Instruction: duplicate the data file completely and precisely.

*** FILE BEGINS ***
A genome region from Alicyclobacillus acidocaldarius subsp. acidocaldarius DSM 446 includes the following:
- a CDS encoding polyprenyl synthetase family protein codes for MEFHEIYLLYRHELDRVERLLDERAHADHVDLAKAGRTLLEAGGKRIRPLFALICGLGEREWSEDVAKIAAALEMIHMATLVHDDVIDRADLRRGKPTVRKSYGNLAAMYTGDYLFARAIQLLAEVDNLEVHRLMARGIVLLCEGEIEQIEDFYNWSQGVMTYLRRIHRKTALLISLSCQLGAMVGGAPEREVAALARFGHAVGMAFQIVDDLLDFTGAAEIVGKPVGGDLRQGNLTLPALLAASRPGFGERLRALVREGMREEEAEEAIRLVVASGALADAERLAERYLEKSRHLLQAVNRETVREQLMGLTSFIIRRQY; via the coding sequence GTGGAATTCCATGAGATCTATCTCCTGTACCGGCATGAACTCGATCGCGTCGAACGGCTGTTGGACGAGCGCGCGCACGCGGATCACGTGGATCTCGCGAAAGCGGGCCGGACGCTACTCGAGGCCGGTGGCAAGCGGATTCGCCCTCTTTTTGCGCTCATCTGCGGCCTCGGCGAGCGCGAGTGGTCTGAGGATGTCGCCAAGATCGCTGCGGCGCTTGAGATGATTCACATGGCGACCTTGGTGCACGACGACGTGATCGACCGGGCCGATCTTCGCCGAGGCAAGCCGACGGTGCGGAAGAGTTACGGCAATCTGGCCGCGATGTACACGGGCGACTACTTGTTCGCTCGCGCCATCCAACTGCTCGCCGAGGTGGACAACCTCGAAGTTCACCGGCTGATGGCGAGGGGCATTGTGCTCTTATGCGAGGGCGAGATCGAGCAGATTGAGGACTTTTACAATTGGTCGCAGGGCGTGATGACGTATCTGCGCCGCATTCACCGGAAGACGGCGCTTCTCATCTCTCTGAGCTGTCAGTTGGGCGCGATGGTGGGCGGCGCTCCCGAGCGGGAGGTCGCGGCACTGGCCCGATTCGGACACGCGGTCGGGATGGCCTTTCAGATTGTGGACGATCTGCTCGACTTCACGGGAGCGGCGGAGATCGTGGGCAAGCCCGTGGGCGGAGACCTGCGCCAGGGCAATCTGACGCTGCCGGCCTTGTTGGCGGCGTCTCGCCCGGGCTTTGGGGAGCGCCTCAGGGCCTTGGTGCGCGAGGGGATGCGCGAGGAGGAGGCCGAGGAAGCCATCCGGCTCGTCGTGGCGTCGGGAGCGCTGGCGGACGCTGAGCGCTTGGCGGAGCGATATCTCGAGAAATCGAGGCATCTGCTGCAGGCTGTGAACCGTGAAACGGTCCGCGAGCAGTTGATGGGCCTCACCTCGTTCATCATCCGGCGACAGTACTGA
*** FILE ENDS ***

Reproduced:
A genome region from Alicyclobacillus acidocaldarius subsp. acidocaldarius DSM 446 includes the following:
- a CDS encoding polyprenyl synthetase family protein codes for MEFHEIYLLYRHELDRVERLLDERAHADHVDLAKAGRTLLEAGGKRIRPLFALICGLGEREWSEDVAKIAAALEMIHMATLVHDDVIDRADLRRGKPTVRKSYGNLAAMYTGDYLFARAIQLLAEVDNLEVHRLMARGIVLLCEGEIEQIEDFYNWSQGVMTYLRRIHRKTALLISLSCQLGAMVGGAPEREVAALARFGHAVGMAFQIVDDLLDFTGAAEIVGKPVGGDLRQGNLTLPALLAASRPGFGERLRALVREGMREEEAEEAIRLVVASGALADAERLAERYLEKSRHLLQAVNRETVREQLMGLTSFIIRRQY; via the coding sequence GTGGAATTCCATGAGATCTATCTCCTGTACCGGCATGAACTCGATCGCGTCGAACGGCTGTTGGACGAGCGCGCGCACGCGGATCACGTGGATCTCGCGAAAGCGGGCCGGACGCTACTCGAGGCCGGTGGCAAGCGGATTCGCCCTCTTTTTGCGCTCATCTGCGGCCTCGGCGAGCGCGAGTGGTCTGAGGATGTCGCCAAGATCGCTGCGGCGCTTGAGATGATTCACATGGCGACCTTGGTGCACGACGACGTGATCGACCGGGCCGATCTTCGCCGAGGCAAGCCGACGGTGCGGAAGAGTTACGGCAATCTGGCCGCGATGTACACGGGCGACTACTTGTTCGCTCGCGCCATCCAACTGCTCGCCGAGGTGGACAACCTCGAAGTTCACCGGCTGATGGCGAGGGGCATTGTGCTCTTATGCGAGGGCGAGATCGAGCAGATTGAGGACTTTTACAATTGGTCGCAGGGCGTGATGACGTATCTGCGCCGCATTCACCGGAAGACGGCGCTTCTCATCTCTCTGAGCTGTCAGTTGGGCGCGATGGTGGGCGGCGCTCCCGAGCGGGAGGTCGCGGCACTGGCCCGATTCGGACACGCGGTCGGGATGGCCTTTCAGATTGTGGACGATCTGCTCGACTTCACGGGAGCGGCGGAGATCGTGGGCAAGCCCGTGGGCGGAGACCTGCGCCAGGGCAATCTGACGCTGCCGGCCTTGTTGGCGGCGTCTCGCCCGGGCTTTGGGGAGCGCCTCAGGGCCTTGGTGCGCGAGGGGATGCGCGAGGAGGAGGCCGAGGAAGCCATCCGGCTCGTCGTGGCGTCGGGAGCGCTGGCGGACGCTGAGCGCTTGGCGGAGCGATATCTCGAGAAATCGAGGCATCTGCTGCAGGCTGTGAACCGTGAAACGGTCCGCGAGCAGTTGATGGGCCTCACCTCGTTCATCATCCGGCGACAGTACTGA